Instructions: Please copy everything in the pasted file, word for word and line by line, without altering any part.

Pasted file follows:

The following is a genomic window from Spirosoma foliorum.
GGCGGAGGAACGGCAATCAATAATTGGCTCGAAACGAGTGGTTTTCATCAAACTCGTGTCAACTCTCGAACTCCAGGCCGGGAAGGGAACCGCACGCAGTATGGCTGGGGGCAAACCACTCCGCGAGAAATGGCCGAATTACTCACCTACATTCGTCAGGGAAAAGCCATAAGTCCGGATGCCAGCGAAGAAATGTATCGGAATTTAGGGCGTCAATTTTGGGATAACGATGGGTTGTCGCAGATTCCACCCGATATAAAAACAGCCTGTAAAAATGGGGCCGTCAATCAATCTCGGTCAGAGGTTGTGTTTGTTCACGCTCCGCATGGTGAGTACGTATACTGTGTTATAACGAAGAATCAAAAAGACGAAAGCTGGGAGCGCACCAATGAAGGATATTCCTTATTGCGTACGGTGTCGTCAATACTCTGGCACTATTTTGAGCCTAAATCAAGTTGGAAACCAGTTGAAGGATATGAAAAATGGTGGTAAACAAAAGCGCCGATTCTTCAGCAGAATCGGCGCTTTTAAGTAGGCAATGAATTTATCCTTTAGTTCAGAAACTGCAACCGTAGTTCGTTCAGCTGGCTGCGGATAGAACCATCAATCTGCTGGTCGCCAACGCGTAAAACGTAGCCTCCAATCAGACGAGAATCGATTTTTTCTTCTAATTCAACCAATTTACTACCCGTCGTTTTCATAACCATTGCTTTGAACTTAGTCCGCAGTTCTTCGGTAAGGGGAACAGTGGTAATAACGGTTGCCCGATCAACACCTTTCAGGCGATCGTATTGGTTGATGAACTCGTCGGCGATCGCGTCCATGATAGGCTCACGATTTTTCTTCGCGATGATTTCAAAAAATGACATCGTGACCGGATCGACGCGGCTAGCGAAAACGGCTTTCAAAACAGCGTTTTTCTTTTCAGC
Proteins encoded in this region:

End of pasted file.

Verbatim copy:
The following is a genomic window from Spirosoma foliorum.
GGCGGAGGAACGGCAATCAATAATTGGCTCGAAACGAGTGGTTTTCATCAAACTCGTGTCAACTCTCGAACTCCAGGCCGGGAAGGGAACCGCACGCAGTATGGCTGGGGGCAAACCACTCCGCGAGAAATGGCCGAATTACTCACCTACATTCGTCAGGGAAAAGCCATAAGTCCGGATGCCAGCGAAGAAATGTATCGGAATTTAGGGCGTCAATTTTGGGATAACGATGGGTTGTCGCAGATTCCACCCGATATAAAAACAGCCTGTAAAAATGGGGCCGTCAATCAATCTCGGTCAGAGGTTGTGTTTGTTCACGCTCCGCATGGTGAGTACGTATACTGTGTTATAACGAAGAATCAAAAAGACGAAAGCTGGGAGCGCACCAATGAAGGATATTCCTTATTGCGTACGGTGTCGTCAATACTCTGGCACTATTTTGAGCCTAAATCAAGTTGGAAACCAGTTGAAGGATATGAAAAATGGTGGTAAACAAAAGCGCCGATTCTTCAGCAGAATCGGCGCTTTTAAGTAGGCAATGAATTTATCCTTTAGTTCAGAAACTGCAACCGTAGTTCGTTCAGCTGGCTGCGGATAGAACCATCAATCTGCTGGTCGCCAACGCGTAAAACGTAGCCTCCAATCAGACGAGAATCGATTTTTTCTTCTAATTCAACCAATTTACTACCCGTCGTTTTCATAACCATTGCTTTGAACTTAGTCCGCAGTTCTTCGGTAAGGGGAACAGTGGTAATAACGGTTGCCCGATCAACACCTTTCAGGCGATCGTATTGGTTGATGAACTCGTCGGCGATCGCGTCCATGATAGGCTCACGATTTTTCTTCGCGATGATTTCAAAAAATGACATCGTGACCGGATCGACGCGGCTAGCGAAAACGGCTTTCAAAACAGCGTTTTTCTTTTCAGC
Proteins encoded in this region: